Sunday, July 10, 2016

Milling TurtleArt Designs


I was lucky enough to borrow an Othermachine Othermill from a friend. My first project with it was to etch and carve TurtleArt designs into linoleum to use as stamps. It was a remarkably easy process!

I started with a design I programmed in TurtleArt. I converted the image from .png format to .svg format so I could prepare the image in Inkscape for use with the Otherplan software. I used the original Mac version of Otherplan (not the cross-platform beta) on my old iMac that I upgraded to OS X 10.8 specifically so I could run Otherplan and use the Othermill.


After sizing the .svg in Inkscape, I imported the image into Otherplan, sized the stock I was going to use in the software, and loaded the 1/32" bit into the mill.




The milling was surprisingly quiet despite the high speed at which the bits spun and etched and carved the material. The process was very interesting to watch.




It took about 45 minutes for the design to be etched and the outline to be carved. I stopped the Othermill using the software when the 1/8" bit was about halfway through the stock. I finished the stamp with a manual jig saw and a piece of Scotch Bright scouring pad.

The resolution of the finished stamp is surprisingly detailed. This stamp is about 2 inches wide. The next designs on this small a piece of linoleum should probably not use as fine a line, as some of the detail is lost at the edges. However, this stamp was a beautiful first effort and an exciting new tool with which to create.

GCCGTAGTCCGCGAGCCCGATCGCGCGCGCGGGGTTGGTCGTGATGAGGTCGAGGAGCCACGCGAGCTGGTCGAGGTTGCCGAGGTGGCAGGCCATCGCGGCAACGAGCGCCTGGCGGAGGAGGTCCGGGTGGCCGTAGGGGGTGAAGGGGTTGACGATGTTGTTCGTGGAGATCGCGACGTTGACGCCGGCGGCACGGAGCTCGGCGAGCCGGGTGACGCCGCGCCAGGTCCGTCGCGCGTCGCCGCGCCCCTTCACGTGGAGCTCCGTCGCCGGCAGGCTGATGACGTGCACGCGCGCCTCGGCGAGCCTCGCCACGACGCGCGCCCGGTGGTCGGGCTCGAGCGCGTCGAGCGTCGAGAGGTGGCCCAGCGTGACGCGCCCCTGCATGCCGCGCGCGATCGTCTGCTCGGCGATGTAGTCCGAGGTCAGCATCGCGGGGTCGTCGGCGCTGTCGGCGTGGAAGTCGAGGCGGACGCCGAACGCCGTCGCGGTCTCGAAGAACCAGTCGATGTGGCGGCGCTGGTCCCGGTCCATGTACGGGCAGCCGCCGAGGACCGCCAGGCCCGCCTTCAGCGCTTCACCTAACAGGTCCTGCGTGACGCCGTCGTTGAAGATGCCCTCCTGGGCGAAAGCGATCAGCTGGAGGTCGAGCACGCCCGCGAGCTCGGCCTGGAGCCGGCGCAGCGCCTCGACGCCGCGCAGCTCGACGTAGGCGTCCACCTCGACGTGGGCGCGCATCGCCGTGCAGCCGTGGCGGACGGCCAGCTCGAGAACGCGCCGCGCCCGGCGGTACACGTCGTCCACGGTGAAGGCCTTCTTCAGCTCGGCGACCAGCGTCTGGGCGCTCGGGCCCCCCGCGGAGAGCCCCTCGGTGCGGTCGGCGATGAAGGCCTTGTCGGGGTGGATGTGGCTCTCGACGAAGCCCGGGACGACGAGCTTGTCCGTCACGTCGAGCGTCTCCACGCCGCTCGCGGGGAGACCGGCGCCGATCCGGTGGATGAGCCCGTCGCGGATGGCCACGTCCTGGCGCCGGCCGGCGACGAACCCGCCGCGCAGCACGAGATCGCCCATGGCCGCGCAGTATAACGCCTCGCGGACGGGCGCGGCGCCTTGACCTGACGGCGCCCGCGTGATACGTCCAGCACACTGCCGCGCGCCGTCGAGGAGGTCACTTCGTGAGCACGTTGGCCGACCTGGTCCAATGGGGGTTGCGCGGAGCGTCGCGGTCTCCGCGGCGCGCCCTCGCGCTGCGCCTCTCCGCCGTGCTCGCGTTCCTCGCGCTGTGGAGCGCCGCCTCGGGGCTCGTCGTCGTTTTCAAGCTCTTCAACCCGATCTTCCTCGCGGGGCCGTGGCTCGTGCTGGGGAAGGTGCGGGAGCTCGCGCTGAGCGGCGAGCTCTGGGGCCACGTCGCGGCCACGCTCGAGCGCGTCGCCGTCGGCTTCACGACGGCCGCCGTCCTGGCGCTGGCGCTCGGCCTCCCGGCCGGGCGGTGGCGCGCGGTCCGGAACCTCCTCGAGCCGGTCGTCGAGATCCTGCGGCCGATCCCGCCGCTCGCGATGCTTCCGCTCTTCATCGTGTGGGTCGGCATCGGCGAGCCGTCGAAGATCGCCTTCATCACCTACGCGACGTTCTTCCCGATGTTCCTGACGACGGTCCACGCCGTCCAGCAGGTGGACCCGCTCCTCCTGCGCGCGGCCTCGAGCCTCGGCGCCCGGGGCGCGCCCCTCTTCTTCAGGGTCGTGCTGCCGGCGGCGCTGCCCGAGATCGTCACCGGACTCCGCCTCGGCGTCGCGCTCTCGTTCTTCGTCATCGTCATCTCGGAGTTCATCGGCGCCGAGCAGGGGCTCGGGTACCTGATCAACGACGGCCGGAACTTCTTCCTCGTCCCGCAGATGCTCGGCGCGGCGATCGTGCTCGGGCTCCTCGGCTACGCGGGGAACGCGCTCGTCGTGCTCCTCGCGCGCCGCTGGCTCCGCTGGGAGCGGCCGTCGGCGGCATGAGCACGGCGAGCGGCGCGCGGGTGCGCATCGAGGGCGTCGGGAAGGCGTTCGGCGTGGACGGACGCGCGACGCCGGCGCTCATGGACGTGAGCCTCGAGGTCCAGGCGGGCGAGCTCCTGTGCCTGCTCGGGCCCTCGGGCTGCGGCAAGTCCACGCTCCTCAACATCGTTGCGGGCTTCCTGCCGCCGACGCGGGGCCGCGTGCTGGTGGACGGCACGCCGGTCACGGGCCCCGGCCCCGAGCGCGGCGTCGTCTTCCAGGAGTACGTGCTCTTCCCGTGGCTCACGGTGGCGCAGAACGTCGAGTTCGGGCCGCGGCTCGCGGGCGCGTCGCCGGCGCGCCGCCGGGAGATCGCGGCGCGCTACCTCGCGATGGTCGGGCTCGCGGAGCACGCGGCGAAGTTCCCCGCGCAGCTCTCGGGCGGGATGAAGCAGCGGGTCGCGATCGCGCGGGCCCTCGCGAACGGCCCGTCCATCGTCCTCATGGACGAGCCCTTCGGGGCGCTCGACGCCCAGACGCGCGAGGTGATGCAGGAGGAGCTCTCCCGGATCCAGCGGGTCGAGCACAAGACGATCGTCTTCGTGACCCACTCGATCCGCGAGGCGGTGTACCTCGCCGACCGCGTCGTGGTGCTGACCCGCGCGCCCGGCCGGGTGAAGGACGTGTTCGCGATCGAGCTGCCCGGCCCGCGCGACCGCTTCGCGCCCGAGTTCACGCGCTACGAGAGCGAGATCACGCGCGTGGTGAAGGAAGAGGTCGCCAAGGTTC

I look forward to teaching my friend how to etch and carve his own stamps when I return his Othermill!

Wednesday, July 6, 2016

Playful LEGO Tinkering


As part of my Horizon's LEGO Grant Coordinator position I was invited to a couple of the sites for teacher professional development of skills with LEGO, tinkering, and learning through play.

For these sessions I defined tinkering as working with materials to learn how materials work.

I brought along three LEGO Tinkering machines that I constructed. Each was built around the Tinkering Studio's pegboard. Participants were encouraged to play with the machines, remix them, and to think about the simple technologies that combine to make complex projects.

The first machine was the perennial favorite, the spin art machine. It combined a motor, a platform, and recycled paper. Instead of paint, we used markers and crayons.

 




We noticed how different the ink or crayon looks while the machine spins versus how the completed art looks. The art informed us how to use the pens and crayons differently and the necessity, perhaps, or building a more robust platform so the artist can put more pressure on the paper as it spins.

The second machine I brought was an iteration of a sound machine. It uses a shaker on an arm that moves thanks to a cam. It also included a couple of the 3D printed LEGO Set Screw Pen Holders. I included some baby toys that made sounds and some upcycled containers.